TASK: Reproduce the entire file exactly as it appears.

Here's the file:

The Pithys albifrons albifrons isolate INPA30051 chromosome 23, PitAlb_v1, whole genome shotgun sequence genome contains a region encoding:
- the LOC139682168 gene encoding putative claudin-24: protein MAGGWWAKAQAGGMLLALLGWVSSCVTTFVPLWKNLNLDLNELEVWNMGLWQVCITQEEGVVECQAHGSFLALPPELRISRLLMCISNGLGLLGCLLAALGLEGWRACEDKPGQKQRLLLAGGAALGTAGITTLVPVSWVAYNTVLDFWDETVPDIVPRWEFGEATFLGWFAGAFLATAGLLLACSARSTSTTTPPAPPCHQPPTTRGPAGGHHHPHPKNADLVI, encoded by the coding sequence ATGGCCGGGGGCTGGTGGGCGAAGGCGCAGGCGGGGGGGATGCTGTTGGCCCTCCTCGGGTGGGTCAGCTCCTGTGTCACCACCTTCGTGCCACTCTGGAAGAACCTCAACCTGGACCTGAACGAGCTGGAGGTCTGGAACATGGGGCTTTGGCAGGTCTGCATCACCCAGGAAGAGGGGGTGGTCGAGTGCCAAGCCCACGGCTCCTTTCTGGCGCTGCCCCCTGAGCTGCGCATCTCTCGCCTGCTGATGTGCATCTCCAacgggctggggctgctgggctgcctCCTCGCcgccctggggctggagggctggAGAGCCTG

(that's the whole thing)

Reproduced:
The Pithys albifrons albifrons isolate INPA30051 chromosome 23, PitAlb_v1, whole genome shotgun sequence genome contains a region encoding:
- the LOC139682168 gene encoding putative claudin-24: protein MAGGWWAKAQAGGMLLALLGWVSSCVTTFVPLWKNLNLDLNELEVWNMGLWQVCITQEEGVVECQAHGSFLALPPELRISRLLMCISNGLGLLGCLLAALGLEGWRACEDKPGQKQRLLLAGGAALGTAGITTLVPVSWVAYNTVLDFWDETVPDIVPRWEFGEATFLGWFAGAFLATAGLLLACSARSTSTTTPPAPPCHQPPTTRGPAGGHHHPHPKNADLVI, encoded by the coding sequence ATGGCCGGGGGCTGGTGGGCGAAGGCGCAGGCGGGGGGGATGCTGTTGGCCCTCCTCGGGTGGGTCAGCTCCTGTGTCACCACCTTCGTGCCACTCTGGAAGAACCTCAACCTGGACCTGAACGAGCTGGAGGTCTGGAACATGGGGCTTTGGCAGGTCTGCATCACCCAGGAAGAGGGGGTGGTCGAGTGCCAAGCCCACGGCTCCTTTCTGGCGCTGCCCCCTGAGCTGCGCATCTCTCGCCTGCTGATGTGCATCTCCAacgggctggggctgctgggctgcctCCTCGCcgccctggggctggagggctggAGAGCCTG